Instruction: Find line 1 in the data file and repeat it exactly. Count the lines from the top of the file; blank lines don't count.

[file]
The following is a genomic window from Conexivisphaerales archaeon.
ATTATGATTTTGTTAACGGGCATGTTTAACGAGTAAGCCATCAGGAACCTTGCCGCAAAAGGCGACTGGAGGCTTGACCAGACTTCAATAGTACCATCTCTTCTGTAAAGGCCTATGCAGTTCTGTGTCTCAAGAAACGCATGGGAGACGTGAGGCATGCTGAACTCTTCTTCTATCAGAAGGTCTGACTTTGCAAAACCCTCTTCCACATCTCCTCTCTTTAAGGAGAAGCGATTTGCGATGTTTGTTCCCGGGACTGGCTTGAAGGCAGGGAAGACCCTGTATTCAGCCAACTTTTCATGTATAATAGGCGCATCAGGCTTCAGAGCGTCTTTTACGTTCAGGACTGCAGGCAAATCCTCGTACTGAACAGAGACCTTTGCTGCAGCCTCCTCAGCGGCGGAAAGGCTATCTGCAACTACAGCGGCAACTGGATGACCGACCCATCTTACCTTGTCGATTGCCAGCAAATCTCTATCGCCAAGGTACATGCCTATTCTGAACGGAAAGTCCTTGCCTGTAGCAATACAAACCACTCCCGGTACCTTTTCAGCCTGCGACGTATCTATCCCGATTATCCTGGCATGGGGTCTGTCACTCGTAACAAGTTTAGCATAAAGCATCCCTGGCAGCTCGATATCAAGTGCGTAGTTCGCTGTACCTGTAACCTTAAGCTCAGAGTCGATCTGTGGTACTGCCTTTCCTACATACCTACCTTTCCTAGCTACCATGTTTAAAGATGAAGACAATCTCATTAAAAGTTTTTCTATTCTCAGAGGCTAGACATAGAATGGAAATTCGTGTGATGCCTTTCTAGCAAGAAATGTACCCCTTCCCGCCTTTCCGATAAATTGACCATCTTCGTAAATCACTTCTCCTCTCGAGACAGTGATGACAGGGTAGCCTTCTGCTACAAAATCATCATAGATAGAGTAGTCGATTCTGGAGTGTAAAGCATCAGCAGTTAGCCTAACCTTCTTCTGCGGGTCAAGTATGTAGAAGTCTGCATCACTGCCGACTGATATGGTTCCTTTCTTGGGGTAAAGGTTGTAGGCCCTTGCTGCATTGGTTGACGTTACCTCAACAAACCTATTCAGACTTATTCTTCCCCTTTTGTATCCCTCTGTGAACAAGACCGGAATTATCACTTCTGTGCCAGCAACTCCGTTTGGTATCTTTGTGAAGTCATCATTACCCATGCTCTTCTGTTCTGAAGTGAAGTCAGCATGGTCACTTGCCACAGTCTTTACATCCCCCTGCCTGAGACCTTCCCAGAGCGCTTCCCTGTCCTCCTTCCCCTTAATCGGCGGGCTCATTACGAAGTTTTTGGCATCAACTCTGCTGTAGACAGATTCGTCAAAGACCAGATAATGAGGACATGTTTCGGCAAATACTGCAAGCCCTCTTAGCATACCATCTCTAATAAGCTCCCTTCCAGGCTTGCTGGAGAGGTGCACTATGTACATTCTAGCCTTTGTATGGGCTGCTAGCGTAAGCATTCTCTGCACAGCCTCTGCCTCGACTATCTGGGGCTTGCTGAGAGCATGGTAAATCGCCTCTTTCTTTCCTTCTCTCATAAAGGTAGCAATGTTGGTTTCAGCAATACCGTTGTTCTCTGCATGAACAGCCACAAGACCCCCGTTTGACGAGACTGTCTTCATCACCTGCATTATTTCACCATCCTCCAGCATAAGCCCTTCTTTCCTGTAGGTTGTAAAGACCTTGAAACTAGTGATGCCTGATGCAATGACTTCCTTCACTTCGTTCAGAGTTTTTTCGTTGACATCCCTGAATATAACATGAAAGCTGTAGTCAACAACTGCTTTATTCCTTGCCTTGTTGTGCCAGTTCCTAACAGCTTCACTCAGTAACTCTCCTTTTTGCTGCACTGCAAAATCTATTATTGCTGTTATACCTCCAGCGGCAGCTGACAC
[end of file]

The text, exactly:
The following is a genomic window from Conexivisphaerales archaeon.